Disabled
Wilfred Owen, (1893-1918)
Drafted at Craiglockhart in October 1917.

  • He sat in a wheeled chair, waiting for dark
  • And shivered in his ghastly suit of grey,
  • Legless, sewn short at elbow. Through the park
  • Voices of boys rang saddening like a hymn,
  • Voices of play and pleasure after day,
  • Till gathering sleep had mothered them from him.
  • About this time Town used to swing so gay
  • When glow-lamps budded in the light blue trees,
  • And girls glanced lovelier as the air grew dim, -
  • In the old times, before he threw away his knees.
  • Now he will never feel again how slim
  • Girls' waists are, or how warm their subtle hands.
  • All of them touch him like some queer disease.
  • There was an artist silly for his face,
  • For it was younger than his youth, last year.
  • Now, he is old; his back will never brace;
  • He's lost his colour very far from here,
  • Poured it down shell-holes till the veins ran dry,
  • And half his lifetime lapsed in the hot race
  • And leap of purple spurted from his thigh.
  • One time he liked a blood-smear down his leg,
  • After the matches, carried shoulder-high.
  • It was after football, when he'd drunk a peg,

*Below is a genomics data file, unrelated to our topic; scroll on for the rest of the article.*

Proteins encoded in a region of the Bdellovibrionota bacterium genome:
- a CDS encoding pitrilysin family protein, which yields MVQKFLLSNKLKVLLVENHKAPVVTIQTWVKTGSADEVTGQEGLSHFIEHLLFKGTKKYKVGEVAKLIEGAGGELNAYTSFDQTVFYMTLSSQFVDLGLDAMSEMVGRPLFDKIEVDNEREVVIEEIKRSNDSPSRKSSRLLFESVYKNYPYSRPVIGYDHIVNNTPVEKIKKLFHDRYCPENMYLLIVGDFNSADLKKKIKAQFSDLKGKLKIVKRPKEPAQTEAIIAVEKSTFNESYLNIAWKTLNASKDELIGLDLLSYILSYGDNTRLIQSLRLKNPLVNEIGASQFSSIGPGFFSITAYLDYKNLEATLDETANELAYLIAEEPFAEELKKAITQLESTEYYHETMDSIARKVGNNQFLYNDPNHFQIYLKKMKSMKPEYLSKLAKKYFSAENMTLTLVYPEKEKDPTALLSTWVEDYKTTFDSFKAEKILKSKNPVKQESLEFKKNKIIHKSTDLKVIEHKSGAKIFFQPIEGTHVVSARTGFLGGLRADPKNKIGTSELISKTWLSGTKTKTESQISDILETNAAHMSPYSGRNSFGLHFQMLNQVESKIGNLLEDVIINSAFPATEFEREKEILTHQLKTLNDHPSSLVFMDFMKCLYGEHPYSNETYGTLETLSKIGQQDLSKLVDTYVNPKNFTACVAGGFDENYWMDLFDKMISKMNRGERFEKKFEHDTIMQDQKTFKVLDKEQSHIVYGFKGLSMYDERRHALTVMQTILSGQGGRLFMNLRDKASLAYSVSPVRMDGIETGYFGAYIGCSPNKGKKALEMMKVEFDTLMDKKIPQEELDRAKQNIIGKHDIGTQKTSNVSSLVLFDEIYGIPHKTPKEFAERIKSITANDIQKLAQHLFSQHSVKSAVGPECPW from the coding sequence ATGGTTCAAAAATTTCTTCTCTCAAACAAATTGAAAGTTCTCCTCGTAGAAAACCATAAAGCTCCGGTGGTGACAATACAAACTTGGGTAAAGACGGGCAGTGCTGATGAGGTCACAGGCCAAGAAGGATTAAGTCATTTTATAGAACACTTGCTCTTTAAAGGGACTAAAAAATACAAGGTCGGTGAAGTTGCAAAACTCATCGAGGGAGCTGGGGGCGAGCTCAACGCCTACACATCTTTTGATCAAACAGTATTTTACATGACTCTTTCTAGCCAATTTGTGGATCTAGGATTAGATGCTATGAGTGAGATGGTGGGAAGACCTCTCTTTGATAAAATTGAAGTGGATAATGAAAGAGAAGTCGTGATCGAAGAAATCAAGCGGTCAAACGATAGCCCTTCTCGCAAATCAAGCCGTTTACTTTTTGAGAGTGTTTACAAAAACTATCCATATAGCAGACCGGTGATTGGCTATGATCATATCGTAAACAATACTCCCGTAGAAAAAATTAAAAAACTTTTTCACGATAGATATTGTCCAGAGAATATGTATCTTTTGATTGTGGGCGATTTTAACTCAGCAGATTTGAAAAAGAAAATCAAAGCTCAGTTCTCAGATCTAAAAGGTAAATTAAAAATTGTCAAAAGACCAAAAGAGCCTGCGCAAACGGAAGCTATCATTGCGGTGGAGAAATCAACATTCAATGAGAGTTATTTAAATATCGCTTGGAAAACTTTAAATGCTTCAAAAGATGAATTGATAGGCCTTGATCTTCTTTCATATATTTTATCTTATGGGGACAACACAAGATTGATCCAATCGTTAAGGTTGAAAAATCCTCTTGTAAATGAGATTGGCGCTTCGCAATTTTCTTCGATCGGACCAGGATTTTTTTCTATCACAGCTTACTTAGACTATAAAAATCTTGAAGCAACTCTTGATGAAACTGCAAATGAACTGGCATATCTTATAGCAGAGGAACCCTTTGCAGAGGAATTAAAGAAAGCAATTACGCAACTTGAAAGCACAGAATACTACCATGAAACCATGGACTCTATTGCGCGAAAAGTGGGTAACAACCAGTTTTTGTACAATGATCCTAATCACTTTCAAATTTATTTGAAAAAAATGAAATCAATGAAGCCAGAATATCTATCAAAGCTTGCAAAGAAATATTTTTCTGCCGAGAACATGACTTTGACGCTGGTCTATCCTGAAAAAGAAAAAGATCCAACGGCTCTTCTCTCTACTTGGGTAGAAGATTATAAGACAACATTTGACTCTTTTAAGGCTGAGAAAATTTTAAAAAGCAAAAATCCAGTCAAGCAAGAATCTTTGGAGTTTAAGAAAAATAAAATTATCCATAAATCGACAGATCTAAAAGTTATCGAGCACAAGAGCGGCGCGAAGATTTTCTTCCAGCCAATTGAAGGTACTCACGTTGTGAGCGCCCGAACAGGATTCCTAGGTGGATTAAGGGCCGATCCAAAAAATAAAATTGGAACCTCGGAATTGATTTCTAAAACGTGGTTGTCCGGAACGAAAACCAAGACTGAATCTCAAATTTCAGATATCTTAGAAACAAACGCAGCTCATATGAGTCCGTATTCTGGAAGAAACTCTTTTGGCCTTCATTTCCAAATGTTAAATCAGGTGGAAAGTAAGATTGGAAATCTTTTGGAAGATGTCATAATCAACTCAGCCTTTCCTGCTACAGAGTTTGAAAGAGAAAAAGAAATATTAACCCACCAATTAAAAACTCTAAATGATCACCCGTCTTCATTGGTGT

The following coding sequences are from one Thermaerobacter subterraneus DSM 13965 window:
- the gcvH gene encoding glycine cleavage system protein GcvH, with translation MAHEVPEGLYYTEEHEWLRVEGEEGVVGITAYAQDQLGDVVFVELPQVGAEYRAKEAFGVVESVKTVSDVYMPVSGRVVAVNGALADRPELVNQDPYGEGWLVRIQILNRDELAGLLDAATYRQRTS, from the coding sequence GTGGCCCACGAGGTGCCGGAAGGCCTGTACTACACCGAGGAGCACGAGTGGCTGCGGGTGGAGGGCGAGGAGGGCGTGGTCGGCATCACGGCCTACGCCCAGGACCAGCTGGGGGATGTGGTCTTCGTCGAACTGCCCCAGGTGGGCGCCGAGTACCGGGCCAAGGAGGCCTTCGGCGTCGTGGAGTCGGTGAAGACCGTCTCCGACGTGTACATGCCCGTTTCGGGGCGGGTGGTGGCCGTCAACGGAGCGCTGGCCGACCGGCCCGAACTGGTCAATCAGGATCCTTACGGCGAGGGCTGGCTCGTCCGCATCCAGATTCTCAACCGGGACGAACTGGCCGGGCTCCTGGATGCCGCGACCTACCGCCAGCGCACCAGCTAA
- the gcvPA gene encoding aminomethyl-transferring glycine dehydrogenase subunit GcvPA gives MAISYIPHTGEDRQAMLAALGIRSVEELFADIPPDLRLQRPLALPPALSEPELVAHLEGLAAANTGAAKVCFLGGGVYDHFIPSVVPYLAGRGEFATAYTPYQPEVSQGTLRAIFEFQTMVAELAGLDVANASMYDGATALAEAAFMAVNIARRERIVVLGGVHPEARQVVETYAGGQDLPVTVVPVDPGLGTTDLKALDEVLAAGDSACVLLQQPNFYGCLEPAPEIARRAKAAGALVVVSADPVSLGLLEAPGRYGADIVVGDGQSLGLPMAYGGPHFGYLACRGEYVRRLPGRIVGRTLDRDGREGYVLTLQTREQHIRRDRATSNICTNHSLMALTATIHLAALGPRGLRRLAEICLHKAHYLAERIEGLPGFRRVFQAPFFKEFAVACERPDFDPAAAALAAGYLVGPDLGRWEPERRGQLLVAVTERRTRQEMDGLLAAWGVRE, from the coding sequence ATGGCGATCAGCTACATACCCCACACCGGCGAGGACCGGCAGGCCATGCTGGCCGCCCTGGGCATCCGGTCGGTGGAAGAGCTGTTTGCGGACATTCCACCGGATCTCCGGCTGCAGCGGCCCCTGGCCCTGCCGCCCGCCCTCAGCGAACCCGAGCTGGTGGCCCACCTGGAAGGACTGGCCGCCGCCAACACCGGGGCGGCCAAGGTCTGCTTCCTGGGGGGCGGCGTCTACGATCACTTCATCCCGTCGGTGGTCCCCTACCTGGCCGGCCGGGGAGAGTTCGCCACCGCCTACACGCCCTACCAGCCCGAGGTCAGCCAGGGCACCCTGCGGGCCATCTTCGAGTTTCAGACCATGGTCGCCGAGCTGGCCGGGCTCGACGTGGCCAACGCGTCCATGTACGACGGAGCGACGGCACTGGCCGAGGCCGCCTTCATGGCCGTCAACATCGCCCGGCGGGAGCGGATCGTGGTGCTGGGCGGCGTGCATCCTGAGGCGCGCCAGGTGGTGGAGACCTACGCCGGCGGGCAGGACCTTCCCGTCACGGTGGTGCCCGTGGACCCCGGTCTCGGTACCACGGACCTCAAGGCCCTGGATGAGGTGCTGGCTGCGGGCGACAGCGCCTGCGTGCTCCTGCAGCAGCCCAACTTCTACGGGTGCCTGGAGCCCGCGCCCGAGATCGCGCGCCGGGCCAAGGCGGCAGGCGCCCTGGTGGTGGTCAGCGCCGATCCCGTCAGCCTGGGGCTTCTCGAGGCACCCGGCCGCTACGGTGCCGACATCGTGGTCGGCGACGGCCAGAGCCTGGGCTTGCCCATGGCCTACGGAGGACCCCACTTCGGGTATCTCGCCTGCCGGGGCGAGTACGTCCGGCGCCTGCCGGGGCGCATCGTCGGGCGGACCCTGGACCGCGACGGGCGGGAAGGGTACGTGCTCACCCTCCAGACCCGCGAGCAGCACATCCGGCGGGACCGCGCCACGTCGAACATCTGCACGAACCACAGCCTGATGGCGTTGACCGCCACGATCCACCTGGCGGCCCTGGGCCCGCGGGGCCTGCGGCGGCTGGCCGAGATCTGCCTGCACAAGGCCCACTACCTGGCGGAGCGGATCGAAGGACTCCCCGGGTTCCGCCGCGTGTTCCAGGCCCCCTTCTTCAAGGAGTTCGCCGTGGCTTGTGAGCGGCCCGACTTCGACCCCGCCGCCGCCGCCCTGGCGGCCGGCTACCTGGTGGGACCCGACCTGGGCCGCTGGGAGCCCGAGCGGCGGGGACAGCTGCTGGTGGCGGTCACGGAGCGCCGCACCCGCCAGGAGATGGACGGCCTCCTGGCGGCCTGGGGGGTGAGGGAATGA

• He thought he'd better join. - He wonders why.
  • Someone had said he'd look a god in kilts,
  • That's why; and maybe, too, to please his Meg,
  • Aye, that was it, to please the giddy jilts
  • He asked to join. He didn't have to beg;
  • Smiling they wrote his lie: aged nineteen years.
  • Germans he scarcely thought of; all their guilt,
  • And Austria's, did not move him. And no fears
  • Of Fear came yet. He thought of jewelled hilts
  • For daggers in plaid socks; of smart salutes;
  • And care of arms; and leave; and pay arrears;
  • Esprit de corps; and hints for young recruits.
  • And soon, he was drafted out with drums and cheers.
  • Some cheered him home, but not as crowds cheer Goal.
  • Only a solemn man who brought him fruits
  • Thanked him; and then enquired about his soul.
  • Now, he will spend a few sick years in institutes,
  • And do what things the rules consider wise,
  • And take whatever pity they may dole.
  • Tonight he noticed how the women's eyes
  • Passed from him to the strong men that were whole.
  • How cold and late it is! Why don't they come
  • And put him into bed? Why don't they come?
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